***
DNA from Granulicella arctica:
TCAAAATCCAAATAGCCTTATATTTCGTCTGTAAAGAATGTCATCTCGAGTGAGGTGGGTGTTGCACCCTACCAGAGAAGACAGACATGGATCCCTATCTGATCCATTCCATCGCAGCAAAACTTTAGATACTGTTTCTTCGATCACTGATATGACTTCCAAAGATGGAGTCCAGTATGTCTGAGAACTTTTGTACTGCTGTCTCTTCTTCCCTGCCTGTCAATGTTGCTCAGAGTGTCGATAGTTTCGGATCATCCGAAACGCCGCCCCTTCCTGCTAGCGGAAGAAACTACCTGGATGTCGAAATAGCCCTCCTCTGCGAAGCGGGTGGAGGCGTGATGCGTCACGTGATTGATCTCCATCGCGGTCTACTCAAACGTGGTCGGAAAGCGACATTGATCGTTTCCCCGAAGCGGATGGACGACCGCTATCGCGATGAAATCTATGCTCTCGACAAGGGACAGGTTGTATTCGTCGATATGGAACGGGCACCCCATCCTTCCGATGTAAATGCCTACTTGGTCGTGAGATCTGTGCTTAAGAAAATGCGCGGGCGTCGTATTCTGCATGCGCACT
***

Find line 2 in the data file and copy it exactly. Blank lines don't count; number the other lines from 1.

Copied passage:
TCAAAATCCAAATAGCCTTATATTTCGTCTGTAAAGAATGTCATCTCGAGTGAGGTGGGTGTTGCACCCTACCAGAGAAGACAGACATGGATCCCTATCTGATCCATTCCATCGCAGCAAAACTTTAGATACTGTTTCTTCGATCACTGATATGACTTCCAAAGATGGAGTCCAGTATGTCTGAGAACTTTTGTACTGCTGTCTCTTCTTCCCTGCCTGTCAATGTTGCTCAGAGTGTCGATAGTTTCGGATCATCCGAAACGCCGCCCCTTCCTGCTAGCGGAAGAAACTACCTGGATGTCGAAATAGCCCTCCTCTGCGAAGCGGGTGGAGGCGTGATGCGTCACGTGATTGATCTCCATCGCGGTCTACTCAAACGTGGTCGGAAAGCGACATTGATCGTTTCCCCGAAGCGGATGGACGACCGCTATCGCGATGAAATCTATGCTCTCGACAAGGGACAGGTTGTATTCGTCGATATGGAACGGGCACCCCATCCTTCCGATGTAAATGCCTACTTGGTCGTGAGATCTGTGCTTAAGAAAATGCGCGGGCGTCGTATTCTGCATGCGCACT